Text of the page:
Northern Riverview Health Care Center Cited for Elopement, Infection

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Northern Riverview Health Care Center has received 38 citations for being in violation of  public health code between 2018 and 2022 after a total of 4 surveys by state inspectors found multiple deficiencies within the Haverstraw nursing home.

Northern Riverview Health Care Center received 38 citations for violations of public health code between 2018 and 2022, according to New York State Department of Health records accessed on April 7, 2022. The Haverstraw nursing home’s citations resulted from a total of four surveys by state inspectors. The deficiencies they describe include the following:

1. The nursing home did not employ adequate accident-prevention measures. Under Section 483.25 of the Federal Code, nursing homes must provide residents with adequate supervision and assistance devices to prevent accidents, including elopement. A December 2021 citation found that Northern Riverview Health Care Center failed to ensure such. The citation specifically describes a resident with “severe cognitive impairment,” known to be “a high risk for elopement,” who exited the nursing home through its front door “unnoticed by facility staff.” The individual was later found outside the facility by local police officers. In an interview, the facility’s receptionist said they were distracted at the time of the incident because “the front desk was very busy with employees and visitors coming in and out of the facility, including discharging a resident to home.” A plan of correction undertaken by the facility included the educational counseling of the receptionist.

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The nursing home was cited for failing to implement sufficient accident-prevention measures, they did not implement proper infection-control measures, and the nursing home did not run a background check on employees to check for any criminal history.

2. The nursing home did not employ adequate infection-control measures. Section 483.80 of the Federal Code requires nursing homes to create and maintain a program designed to prevent and control infection. An October 2020 citation found that Northern Riverview Health Care Center failed to ensure such. The citation specifically states that the facility did not ensure its staff “followed proper hand hygiene and gloving techniques to prevent cross contamination and the spread of infection for 2 of 3 residents… reviewed for pressure ulcers.” It goes on to describe the cross-contamination of wound supplies during a dressing change, and staff failure to conduct proper hand hygiene after removing gloves used during wound care. According to the citation, a Licensed Practical Nurse caring for a resident’s wound prepared the supplies, sanitized her hands, “used her bare hands to open multiple drawers of the treatment cart to obtain more supplies,” then proceeded to remove gauze sponges from packaging without first performing hand hygiene. She then, according to the citation, went into the resident’s room and closed a bedside curtain, after which she put on gloves and started conducting wound care without first performing hand hygiene. In an interview, the LPN said “she should have washed her hands after touching the bedside curtain and after touching the treatment cart,” and added that “she should not have used her bare hands to remove the 4×4 gauze sponges from the package.” A plan of correction undertaken by the facility included the re-education of relevant staff.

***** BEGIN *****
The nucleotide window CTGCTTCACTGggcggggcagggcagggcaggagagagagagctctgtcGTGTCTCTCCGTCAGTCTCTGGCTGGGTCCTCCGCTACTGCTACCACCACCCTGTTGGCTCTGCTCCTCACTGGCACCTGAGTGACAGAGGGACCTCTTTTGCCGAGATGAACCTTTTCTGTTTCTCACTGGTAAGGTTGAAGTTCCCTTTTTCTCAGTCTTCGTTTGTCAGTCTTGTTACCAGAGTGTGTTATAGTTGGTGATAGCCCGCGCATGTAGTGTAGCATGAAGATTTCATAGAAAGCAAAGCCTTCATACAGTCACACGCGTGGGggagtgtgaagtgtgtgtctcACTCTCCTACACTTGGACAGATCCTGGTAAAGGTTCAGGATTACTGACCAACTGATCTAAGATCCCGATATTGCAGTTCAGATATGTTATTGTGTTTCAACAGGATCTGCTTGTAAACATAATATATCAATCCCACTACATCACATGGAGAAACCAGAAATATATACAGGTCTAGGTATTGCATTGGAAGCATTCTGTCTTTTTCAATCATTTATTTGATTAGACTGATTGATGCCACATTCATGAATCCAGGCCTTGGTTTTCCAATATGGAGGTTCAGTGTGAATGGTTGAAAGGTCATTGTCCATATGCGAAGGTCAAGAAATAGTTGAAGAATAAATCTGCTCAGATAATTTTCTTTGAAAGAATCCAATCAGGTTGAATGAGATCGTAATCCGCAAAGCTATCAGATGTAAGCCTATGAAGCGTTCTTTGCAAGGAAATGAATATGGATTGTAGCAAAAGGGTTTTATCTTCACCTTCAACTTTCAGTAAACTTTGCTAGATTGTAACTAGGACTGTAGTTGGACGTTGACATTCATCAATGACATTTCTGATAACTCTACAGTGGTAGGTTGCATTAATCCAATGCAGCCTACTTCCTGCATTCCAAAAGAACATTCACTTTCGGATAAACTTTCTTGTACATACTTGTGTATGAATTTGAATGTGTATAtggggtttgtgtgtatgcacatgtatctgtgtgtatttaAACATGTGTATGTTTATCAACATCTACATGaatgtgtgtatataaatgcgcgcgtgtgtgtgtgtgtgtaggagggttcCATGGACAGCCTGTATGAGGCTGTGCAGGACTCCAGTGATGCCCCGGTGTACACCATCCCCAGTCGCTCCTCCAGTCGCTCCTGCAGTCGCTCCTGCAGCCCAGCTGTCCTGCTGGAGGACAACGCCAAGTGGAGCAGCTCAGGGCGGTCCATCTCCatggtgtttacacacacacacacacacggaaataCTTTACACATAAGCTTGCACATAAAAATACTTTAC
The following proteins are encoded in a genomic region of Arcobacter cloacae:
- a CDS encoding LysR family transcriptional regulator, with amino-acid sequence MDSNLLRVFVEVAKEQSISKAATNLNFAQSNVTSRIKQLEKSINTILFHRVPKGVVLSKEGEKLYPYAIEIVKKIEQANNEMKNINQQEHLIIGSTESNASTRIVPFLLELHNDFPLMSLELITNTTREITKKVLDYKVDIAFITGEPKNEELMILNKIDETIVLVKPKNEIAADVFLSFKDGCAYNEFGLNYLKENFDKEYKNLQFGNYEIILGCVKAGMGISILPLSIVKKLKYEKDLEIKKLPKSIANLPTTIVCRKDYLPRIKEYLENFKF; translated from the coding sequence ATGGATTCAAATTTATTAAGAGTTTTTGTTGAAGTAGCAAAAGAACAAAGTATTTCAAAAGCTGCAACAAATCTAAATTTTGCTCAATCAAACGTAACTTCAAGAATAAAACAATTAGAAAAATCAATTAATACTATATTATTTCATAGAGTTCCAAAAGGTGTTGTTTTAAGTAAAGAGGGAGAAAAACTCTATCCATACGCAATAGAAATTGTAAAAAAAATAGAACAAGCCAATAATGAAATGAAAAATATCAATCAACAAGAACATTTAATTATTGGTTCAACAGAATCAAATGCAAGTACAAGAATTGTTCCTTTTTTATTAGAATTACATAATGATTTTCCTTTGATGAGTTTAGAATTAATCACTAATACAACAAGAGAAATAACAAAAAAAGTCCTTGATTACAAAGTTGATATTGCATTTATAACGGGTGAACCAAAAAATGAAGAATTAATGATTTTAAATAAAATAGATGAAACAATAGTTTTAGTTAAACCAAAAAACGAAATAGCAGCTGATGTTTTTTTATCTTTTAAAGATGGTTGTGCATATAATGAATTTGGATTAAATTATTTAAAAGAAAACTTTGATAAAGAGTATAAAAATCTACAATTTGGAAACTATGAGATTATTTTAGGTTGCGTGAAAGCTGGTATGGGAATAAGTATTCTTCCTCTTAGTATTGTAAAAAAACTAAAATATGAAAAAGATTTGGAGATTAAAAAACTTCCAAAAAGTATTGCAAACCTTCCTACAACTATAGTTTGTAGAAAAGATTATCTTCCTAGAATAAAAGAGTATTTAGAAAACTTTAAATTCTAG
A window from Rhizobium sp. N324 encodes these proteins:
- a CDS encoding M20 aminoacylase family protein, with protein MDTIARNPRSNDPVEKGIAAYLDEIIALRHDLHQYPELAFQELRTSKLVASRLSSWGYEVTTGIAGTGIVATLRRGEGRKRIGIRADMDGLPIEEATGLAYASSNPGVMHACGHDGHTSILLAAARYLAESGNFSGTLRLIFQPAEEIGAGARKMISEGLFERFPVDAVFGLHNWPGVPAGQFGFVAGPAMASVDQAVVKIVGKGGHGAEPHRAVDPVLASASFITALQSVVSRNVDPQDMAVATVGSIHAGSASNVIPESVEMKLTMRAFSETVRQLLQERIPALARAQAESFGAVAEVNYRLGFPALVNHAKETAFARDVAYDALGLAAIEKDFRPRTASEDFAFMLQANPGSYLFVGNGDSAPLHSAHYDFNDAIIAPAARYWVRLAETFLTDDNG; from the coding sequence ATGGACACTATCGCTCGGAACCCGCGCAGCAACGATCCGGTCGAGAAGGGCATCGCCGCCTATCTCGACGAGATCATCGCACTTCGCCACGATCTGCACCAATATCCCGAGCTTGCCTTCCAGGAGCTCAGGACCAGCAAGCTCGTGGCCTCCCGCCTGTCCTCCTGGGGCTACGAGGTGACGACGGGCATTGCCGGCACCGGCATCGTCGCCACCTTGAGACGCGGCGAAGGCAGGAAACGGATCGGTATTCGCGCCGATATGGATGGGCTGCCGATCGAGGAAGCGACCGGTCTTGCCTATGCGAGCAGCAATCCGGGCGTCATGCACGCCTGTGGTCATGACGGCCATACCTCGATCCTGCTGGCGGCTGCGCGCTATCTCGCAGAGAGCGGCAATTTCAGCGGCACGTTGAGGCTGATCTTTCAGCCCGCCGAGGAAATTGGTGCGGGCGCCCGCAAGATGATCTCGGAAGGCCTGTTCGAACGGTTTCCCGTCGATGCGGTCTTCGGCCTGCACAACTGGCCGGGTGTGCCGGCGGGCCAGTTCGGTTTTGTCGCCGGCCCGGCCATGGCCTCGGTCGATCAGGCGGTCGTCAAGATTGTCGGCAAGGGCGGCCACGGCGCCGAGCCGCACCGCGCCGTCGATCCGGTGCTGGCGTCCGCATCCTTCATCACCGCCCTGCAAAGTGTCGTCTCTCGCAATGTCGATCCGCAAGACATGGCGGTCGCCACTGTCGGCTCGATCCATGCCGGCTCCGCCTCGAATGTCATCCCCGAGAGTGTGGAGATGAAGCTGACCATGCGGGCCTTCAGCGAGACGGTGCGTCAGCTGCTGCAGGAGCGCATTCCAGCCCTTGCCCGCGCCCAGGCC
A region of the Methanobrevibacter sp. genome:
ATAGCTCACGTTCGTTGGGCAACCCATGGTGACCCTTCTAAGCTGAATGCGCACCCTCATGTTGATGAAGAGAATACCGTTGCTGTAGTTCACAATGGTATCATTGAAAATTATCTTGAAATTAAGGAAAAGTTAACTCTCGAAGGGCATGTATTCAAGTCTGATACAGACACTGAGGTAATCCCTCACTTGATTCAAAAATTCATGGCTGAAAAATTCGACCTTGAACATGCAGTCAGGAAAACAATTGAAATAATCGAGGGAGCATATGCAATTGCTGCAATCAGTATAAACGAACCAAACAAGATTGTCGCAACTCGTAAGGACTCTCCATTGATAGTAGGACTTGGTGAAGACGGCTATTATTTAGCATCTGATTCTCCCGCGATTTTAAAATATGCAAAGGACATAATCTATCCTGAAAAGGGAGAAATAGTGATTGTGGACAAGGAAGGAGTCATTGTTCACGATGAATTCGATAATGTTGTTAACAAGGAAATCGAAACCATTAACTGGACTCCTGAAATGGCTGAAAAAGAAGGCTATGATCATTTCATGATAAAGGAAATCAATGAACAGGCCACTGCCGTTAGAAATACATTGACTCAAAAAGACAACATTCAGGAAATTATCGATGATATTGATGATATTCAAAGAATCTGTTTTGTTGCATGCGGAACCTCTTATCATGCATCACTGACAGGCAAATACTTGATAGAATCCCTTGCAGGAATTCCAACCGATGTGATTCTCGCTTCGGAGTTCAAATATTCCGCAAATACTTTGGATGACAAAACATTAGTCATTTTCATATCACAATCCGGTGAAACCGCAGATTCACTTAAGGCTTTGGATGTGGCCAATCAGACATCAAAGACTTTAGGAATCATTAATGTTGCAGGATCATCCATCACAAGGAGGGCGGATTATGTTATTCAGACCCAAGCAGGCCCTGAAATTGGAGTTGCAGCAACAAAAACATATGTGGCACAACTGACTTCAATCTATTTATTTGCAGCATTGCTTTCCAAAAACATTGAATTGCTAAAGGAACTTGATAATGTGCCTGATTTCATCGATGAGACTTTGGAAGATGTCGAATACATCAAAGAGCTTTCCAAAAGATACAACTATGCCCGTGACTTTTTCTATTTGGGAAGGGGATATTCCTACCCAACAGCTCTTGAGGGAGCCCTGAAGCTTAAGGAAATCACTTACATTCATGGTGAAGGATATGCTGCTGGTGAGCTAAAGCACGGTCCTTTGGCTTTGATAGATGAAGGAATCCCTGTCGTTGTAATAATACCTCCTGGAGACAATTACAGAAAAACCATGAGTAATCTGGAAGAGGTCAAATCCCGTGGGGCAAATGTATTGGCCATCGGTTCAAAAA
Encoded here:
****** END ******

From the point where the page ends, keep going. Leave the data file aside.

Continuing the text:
3. The nursing home did not adequately conduct a criminal history record check process. Section 402.6 of the Federal Code requires nursing homes to ensure the one-to-one supervision of new employees whose criminal history record check is pending. An October 2020 citation found that Northern Riverview Health Care Center failed to ensure such. The citation states specifically that a survey of the nursing home could not ensure it provided that level of supervision to an employee who “had access to vulnerable residents in the facility and was waiting for a determination letter… clearing the employee for employment.” In an interview, the facility’s Administrator said that “the employee was supervised, but the supervision was not documented.”  The citation goes on to state that “there was no documented evidence that the facility received a letter from the DOH CHRC clearing the employee for employment.” A plan of correction undertaken by the facility included the educational counseling of relevant staff. 

The attorneys at the Law Offices of Thomas L. Gallivan, PLLC work diligently to protect the rights of nursing home residents.  Please contact us to discuss in the event you have a potential case involving neglect or abuse.

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